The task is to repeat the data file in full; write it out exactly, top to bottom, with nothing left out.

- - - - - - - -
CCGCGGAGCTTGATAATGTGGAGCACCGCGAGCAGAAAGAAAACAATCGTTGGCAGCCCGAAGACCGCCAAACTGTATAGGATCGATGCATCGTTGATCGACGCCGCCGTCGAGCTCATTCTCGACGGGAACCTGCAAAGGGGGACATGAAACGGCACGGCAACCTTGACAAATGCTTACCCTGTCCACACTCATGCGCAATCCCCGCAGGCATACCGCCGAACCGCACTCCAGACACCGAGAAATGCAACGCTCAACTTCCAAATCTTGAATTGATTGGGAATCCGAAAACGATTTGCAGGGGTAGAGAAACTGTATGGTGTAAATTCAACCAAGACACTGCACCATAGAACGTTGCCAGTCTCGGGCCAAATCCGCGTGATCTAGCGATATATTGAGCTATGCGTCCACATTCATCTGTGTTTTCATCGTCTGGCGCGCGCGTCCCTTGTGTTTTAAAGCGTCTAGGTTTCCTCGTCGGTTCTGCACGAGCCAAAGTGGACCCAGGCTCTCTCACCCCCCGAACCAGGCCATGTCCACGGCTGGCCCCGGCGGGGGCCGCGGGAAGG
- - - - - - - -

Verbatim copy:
CCGCGGAGCTTGATAATGTGGAGCACCGCGAGCAGAAAGAAAACAATCGTTGGCAGCCCGAAGACCGCCAAACTGTATAGGATCGATGCATCGTTGATCGACGCCGCCGTCGAGCTCATTCTCGACGGGAACCTGCAAAGGGGGACATGAAACGGCACGGCAACCTTGACAAATGCTTACCCTGTCCACACTCATGCGCAATCCCCGCAGGCATACCGCCGAACCGCACTCCAGACACCGAGAAATGCAACGCTCAACTTCCAAATCTTGAATTGATTGGGAATCCGAAAACGATTTGCAGGGGTAGAGAAACTGTATGGTGTAAATTCAACCAAGACACTGCACCATAGAACGTTGCCAGTCTCGGGCCAAATCCGCGTGATCTAGCGATATATTGAGCTATGCGTCCACATTCATCTGTGTTTTCATCGTCTGGCGCGCGCGTCCCTTGTGTTTTAAAGCGTCTAGGTTTCCTCGTCGGTTCTGCACGAGCCAAAGTGGACCCAGGCTCTCTCACCCCCCGAACCAGGCCATGTCCACGGCTGGCCCCGGCGGGGGCCGCGGGAAGG